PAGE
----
Global Learning is the Future of Education
The future of education lies in its globalisation, modernisation and encouraging innovation, and we must let technologies such as e-learning lead the way, says LSBF’s Prof Maurits van Rooijen
I had not been to Seoul for a few years as I realised my Won currency notes were considered museum pieces rather than legal tender. Last week, Seoul and the prestigious 600-year-old Sung Kyun Kwan University were playing host to the 9th QS-Apple conference and its 600 or so delegates. I was kindly invited to give the opening plenary keynote. At 09:15 in the morning, being just past midnight according to my body clock, the challenge was not so much keeping the audience alert but rather keeping this speaker himself awake!
My presentation was about the importance of innovation in higher education and how I believe Asian universities are in the perfect position to lead the way to ensure higher education becomes more suitable for the demands of the 21st century societies.
When it comes to research, all universities recognise that success requires being cutting edge, experimental, pushing boundaries and following curiosity. Yet, when it comes to teaching and learning, most higher educators (luckily with a few inspiring exceptions) seem to be on auto-pilot. Teaching just follows the models of previous centuries. Despite the dramatic changes to modern day society and its globalised high-speed economies, teaching resists change, almost sleep-walking in a clearly marked out comfort zone. The most exciting innovation of the moment is MOOCs (massive open online courses) which, when actually considered objectively, is a rather minimal addition to the way we teach. More radical initiatives are needed if we want to ensure that especially higher education is leading the way in the social and economic development of the decades to come.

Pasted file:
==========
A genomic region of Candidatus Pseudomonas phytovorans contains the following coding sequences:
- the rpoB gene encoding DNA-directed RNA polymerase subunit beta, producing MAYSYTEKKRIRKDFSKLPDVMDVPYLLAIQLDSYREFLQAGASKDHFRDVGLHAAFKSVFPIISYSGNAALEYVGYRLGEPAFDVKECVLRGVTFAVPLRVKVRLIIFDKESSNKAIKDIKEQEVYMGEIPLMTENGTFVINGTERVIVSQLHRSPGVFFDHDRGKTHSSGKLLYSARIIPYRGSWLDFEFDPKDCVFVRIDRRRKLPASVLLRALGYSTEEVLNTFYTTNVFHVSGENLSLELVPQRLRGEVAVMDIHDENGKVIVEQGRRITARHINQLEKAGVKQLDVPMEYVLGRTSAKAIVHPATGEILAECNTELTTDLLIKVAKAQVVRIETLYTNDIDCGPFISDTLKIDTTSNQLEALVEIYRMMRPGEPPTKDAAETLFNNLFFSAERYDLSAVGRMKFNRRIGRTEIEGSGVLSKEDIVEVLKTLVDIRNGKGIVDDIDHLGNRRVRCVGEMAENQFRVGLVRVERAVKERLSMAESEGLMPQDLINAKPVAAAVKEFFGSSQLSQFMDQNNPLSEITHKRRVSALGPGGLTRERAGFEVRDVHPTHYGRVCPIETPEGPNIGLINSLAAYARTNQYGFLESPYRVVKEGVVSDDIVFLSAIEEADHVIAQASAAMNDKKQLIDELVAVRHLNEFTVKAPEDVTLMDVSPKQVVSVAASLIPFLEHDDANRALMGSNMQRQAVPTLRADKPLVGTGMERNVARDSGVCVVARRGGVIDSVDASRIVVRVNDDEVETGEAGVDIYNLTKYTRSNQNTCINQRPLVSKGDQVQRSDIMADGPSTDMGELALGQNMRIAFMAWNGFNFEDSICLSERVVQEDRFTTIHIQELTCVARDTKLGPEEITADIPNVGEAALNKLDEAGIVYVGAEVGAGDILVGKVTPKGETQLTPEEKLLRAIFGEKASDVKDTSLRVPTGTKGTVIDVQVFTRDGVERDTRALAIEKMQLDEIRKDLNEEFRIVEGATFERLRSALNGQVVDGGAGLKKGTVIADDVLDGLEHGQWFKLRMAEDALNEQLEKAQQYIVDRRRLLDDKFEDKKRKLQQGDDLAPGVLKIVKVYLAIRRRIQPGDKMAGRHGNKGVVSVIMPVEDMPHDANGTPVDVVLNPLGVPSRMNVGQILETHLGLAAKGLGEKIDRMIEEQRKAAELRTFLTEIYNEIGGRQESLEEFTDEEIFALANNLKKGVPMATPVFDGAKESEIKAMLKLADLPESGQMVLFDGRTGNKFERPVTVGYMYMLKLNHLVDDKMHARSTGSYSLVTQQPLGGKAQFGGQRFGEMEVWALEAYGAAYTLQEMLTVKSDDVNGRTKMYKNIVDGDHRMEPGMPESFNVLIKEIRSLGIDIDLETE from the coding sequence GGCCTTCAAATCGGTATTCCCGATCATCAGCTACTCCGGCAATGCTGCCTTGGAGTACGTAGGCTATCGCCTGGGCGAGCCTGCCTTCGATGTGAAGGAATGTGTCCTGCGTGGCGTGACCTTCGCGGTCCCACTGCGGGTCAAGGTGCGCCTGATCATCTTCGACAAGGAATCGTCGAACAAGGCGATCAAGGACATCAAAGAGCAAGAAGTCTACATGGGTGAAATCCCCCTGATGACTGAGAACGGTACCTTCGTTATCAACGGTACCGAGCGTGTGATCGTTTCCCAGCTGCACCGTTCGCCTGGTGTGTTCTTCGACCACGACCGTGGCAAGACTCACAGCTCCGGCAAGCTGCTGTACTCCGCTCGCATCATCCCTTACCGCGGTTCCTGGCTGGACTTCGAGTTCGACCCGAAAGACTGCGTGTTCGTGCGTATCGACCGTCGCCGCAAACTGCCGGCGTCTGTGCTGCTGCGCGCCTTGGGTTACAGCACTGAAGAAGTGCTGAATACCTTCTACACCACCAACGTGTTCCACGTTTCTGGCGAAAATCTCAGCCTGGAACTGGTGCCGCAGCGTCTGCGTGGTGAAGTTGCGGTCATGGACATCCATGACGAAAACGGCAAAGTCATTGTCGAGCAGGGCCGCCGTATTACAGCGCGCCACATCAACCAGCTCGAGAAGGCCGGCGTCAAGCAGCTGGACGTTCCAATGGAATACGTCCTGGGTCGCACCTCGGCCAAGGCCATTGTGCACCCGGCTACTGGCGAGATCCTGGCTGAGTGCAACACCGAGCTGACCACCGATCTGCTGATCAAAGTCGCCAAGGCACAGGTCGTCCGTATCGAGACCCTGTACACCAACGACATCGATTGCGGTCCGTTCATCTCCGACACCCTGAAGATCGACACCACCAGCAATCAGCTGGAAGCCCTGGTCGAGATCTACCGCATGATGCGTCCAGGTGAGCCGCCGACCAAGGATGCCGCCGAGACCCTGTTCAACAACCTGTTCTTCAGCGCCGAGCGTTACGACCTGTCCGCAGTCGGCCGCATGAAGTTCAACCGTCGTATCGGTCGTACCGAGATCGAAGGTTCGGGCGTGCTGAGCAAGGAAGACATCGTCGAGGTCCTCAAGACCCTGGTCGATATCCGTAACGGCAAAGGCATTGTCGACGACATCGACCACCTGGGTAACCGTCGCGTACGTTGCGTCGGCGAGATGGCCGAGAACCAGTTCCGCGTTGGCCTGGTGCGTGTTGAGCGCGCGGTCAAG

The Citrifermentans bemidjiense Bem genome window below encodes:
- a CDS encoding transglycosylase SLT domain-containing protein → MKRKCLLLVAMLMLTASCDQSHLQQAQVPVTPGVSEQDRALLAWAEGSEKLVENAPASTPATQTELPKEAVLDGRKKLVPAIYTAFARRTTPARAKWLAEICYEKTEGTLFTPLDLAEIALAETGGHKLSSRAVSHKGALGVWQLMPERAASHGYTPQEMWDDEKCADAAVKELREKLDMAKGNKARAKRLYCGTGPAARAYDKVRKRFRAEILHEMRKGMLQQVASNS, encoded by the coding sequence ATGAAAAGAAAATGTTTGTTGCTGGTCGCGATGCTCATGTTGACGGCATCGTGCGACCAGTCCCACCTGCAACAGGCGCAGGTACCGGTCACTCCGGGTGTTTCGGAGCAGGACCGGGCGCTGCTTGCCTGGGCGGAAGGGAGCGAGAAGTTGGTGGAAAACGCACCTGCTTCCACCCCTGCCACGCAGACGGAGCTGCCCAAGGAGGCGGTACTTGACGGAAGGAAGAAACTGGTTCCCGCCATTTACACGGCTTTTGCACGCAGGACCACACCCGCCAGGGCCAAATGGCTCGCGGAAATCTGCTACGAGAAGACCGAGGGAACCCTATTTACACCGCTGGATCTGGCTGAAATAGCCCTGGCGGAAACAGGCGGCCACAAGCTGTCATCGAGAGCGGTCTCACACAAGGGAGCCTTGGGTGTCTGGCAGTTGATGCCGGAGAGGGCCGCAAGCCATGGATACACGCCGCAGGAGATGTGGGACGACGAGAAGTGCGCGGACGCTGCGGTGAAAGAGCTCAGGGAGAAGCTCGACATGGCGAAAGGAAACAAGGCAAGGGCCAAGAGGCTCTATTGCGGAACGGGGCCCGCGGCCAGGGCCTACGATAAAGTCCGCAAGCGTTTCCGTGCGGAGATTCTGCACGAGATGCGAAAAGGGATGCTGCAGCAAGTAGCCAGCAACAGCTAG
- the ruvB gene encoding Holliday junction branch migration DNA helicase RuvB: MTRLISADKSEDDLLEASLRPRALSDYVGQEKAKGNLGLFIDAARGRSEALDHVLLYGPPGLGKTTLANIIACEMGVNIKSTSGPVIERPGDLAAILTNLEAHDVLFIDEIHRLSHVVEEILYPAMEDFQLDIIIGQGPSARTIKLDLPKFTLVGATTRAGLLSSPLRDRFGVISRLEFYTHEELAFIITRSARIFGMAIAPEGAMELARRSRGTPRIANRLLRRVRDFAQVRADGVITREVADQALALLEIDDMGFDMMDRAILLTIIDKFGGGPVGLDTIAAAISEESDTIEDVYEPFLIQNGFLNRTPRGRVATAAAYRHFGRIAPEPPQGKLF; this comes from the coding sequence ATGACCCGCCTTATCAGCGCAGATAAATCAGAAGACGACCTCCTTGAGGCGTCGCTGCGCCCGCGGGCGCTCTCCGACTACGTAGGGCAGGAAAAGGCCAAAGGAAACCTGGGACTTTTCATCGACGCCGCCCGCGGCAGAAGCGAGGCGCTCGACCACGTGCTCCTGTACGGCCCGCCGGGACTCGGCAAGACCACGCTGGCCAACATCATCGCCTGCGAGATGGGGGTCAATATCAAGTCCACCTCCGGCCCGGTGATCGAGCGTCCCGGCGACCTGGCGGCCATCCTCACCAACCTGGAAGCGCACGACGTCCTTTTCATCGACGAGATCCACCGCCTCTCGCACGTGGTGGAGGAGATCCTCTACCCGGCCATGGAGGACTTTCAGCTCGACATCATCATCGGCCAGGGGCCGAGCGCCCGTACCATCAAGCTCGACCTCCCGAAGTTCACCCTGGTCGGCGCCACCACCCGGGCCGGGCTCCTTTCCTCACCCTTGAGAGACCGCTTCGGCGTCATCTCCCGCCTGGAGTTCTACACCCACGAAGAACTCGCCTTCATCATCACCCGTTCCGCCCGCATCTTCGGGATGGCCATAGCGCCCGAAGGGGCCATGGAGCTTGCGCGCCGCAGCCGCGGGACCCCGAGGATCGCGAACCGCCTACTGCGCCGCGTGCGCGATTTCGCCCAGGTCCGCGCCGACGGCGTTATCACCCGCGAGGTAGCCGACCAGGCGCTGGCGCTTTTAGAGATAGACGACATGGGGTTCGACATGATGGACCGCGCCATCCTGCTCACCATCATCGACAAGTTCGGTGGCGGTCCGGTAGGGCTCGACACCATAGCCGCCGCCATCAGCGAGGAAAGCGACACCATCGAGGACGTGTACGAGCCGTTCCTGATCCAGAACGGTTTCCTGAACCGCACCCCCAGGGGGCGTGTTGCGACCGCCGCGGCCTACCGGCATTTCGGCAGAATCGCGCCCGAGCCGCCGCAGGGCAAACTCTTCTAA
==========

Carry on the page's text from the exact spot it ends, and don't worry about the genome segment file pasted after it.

Asian societies are, compared with other societies, in a strong position to embrace innovative forms of higher education. First of all, there is a much higher level of appreciation for the value of higher education in the developing knowledge economies. South Korea in itself is a dramatic showcase, when looking at OECD statistics. Its investment in higher education – interestingly via a higher education sector that is 80 percent private, 20 percent public – has really paid off in terms of prosperity. But maybe even more important than the Confucian valuing of education is the overall attitude in society: one of optimism, ambition, opportunity focused rather than trying to defend acquired positions and privileges. It is such a cultural attitude that should provide a fertile ground for innovation. All that is needed is to have the confidence to go beyond copying established patterns – as in other sectors companies like Samsung has been able to do.
Elsewhere I have already highlighted what I believe to be the three main areas that require innovation. To summarise:
1) The quickly globalising societies and their economies require truly global graduates with global mind-sets, multi-cultural teamwork and leadership skills, international networks. The current commitment to internationalisation falls well short of what is needed and what is possible. Higher education should engage positively with the globalisation process, national systems are still too much driven by protectionism – explicitly or implicitly – and should open up to transnational opportunities in higher education, even though this can be difficult (innovation is never easy). Employers should be much more -directly involved, opening up work-placement opportunities across borders. E-learning can play a significant role as well, if done properly, with students across countries and cultures interacting.